I read 86 books this year.
17 were published in 2019 and 17 in 2018.
64 were fiction, 22 were non-fiction.
Of those fiction 27 were authors new to me.
48 women authors, 36 men and 1 both.
33 were audio books. (I think that’s a record!)
I continued with 11 series (Lucas Davenport #28 & #29, Mrs. Pollifax #11 & #12, Kinsey Millhone F & G, Agatha Christie’s Tommy & Tuppence # 2 & #3, Blue Heron #5, Inspector Rebus #2, #3 & #4, Ravenels #4 & #5, Lincoln Rhyme #13 & #14, Cormoran Strike #4, Robert Langdon #5, Me Before You #3)
I tried 9 new series books (not sure what I’ll continue with at this point).
I read 9 books for the Classics Club (Alice’s Adventure’s in Wonderland by Lewis Carroll, I Had Seen Castles by Cynthia Rylant, Sarah, Plain and Tallby Patricia MacLachlan, The Crying of Lot 49 by Thomas Pynchon,The Giver by Lois Lowry, Animal Farm by George Orwell, Washington Square by Henry James, The Wonderful Wizard of Oz by L Frank Baum,The Little Prince by Antoine de Saint-Expury)
I read two books first published in the 1800’s – Alice’s Adventures in Wonderland in 1865 and Washington Square in 1880
Shortest book – Sound Bites by Aaron Broadstreet, 44 pages
Longest book – Lethal White by Robert Galbaith, 656 pages
Most read authors with 3 each, Ian Rankin and Maria Shriver.
My 5 Favorite Books
Becoming by Michelle Obama. “Michelle Obama was a normal, yet accomplished young woman with a lucrative career and two Ivy League degrees when she was introduced to a hot shot intern who would change her life forever. She is real and warm and selfless in so many ways. I always respected her strength as first lady and was happily surprised to have her exceed any expectation I placed on her.”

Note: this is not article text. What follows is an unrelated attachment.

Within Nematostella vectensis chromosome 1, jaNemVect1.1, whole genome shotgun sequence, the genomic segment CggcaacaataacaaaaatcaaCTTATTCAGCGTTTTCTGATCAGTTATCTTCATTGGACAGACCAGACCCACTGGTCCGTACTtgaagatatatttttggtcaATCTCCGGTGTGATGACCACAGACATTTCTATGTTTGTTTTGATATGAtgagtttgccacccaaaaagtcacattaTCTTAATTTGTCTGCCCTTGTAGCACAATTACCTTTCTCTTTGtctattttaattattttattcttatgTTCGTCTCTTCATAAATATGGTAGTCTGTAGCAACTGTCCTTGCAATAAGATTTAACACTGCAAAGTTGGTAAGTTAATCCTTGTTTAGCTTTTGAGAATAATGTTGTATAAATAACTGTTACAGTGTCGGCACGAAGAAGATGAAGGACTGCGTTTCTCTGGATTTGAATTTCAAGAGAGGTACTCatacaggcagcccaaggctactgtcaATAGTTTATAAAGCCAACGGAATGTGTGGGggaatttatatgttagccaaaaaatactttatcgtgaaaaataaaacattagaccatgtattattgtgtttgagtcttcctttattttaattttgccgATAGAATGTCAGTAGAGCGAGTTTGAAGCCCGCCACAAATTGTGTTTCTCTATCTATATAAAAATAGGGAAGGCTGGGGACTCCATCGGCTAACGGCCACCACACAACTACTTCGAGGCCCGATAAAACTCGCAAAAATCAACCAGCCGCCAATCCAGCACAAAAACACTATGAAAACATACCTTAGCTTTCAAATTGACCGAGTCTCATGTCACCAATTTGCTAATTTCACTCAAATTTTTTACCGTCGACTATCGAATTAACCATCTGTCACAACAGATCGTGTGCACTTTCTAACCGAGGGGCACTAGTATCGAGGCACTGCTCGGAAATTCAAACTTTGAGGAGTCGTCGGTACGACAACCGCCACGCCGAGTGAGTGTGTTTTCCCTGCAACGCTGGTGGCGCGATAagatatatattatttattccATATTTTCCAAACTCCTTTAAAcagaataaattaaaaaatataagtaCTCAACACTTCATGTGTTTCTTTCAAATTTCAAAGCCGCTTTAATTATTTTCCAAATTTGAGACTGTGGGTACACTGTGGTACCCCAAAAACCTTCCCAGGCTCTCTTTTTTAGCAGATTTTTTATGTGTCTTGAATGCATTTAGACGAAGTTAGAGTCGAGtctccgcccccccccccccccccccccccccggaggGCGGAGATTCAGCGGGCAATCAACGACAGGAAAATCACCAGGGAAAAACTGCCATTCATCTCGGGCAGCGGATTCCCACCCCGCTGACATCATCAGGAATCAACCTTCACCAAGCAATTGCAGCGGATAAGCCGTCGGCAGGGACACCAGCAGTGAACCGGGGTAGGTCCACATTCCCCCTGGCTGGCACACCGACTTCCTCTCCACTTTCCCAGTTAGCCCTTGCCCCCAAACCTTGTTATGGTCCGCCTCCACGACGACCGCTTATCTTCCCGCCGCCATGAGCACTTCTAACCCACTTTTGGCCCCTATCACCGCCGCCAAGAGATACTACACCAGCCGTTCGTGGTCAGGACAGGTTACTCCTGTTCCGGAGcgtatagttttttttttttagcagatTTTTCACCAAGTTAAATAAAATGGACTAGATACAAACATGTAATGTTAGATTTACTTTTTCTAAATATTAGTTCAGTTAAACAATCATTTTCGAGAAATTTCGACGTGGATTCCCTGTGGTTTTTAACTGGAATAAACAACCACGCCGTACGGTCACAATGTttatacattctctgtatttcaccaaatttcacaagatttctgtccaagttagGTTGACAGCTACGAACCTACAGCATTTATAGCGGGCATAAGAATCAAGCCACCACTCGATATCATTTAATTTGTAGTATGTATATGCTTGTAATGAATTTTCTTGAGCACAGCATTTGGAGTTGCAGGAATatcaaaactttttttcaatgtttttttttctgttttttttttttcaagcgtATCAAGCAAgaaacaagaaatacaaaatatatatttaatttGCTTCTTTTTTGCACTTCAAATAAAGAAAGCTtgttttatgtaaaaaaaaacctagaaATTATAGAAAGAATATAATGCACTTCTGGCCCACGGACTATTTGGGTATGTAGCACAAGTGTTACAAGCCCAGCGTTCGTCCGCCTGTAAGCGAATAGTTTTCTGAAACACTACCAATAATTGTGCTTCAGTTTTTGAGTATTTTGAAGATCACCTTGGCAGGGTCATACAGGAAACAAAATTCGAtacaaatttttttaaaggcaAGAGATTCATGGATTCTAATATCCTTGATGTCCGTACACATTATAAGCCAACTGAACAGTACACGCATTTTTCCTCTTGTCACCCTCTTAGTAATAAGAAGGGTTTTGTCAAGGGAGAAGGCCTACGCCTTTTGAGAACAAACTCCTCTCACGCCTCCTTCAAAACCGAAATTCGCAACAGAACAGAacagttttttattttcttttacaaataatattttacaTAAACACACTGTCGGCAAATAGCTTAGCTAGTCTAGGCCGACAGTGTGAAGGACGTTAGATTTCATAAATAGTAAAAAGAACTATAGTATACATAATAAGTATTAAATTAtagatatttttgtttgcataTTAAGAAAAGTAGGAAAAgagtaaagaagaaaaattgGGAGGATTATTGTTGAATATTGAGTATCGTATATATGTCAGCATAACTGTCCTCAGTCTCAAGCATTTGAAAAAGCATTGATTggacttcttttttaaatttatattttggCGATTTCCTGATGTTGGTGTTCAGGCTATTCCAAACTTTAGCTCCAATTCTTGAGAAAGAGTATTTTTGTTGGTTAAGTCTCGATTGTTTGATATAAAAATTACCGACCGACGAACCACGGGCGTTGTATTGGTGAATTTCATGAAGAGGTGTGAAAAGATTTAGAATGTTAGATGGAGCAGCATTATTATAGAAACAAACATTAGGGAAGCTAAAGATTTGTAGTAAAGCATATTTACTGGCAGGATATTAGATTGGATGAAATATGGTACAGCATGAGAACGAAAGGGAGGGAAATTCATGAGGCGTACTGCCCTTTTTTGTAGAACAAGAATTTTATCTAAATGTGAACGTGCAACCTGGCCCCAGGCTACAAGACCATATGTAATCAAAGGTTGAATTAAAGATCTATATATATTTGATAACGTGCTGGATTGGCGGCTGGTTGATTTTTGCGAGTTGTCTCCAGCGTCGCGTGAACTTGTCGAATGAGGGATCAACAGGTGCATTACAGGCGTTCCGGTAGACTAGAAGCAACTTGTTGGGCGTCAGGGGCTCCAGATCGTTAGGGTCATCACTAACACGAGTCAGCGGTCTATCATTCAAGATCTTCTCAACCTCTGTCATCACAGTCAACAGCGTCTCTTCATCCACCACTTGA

A Ladder to the Sky by John Boyne. “This is one of those novels with a main character so horribly delicious that it makes you want to look away. It may even force you to shut the book and put it down for awhile, but you keep glancing at it and eventually you pick it back up and steel yourself for some ugly happenings. Okay, maybe that was just me. The storytelling for this book was just so good. Love or hate the main character of Maurice, you have to revel in the way his story unfolds, first through the voices of those he had wronged and then through his.”
The Flatshare by Beth O’Leary. “Tiffy was a ray of sunshine, but was healing from a breakup, hoping it wasn’t permanent. Leon had a girlfriend who took it upon herself to screen the girl that would be sharing his flat, but couldn’t muster sympathy for his imprisoned brother. The two, never in the apartment at the same time, communicated by post-it note.”
The Winter Garden by Kristin Hannah. “The story starts with bickering sisters Meredith and Nina, nothing too different than other stories I’ve read, but then their father takes ill and it’s important they’re all together. This is also when we start hearing about the cold mom, Anya, who seemed to dislike both girls growing up. As the three women must help each other, the story of Anya’s life in Russia takes center stage. Her story drew me in and kept me turning the pages as fast as I could. It was that good. The sisters faded into the background for me as I read in horror the things that Anya faced.”
Peace is Every Step by Thich Nhat Hanh. “He is a Vietnam monk who coined the phrase ‘engaged Buddhism’. Engaged Buddhism refers to Buddhists who are seeking ways to apply the insights from meditation practice and dharma teachings to situations of social, political, environmental and economic suffering and injustice. (wikipedia) Because of his peaceful protest belief he influenced Martin Luther King Jr. during the Vietnam War and was actually nominated by King for the Nobel Peace Prize that year.”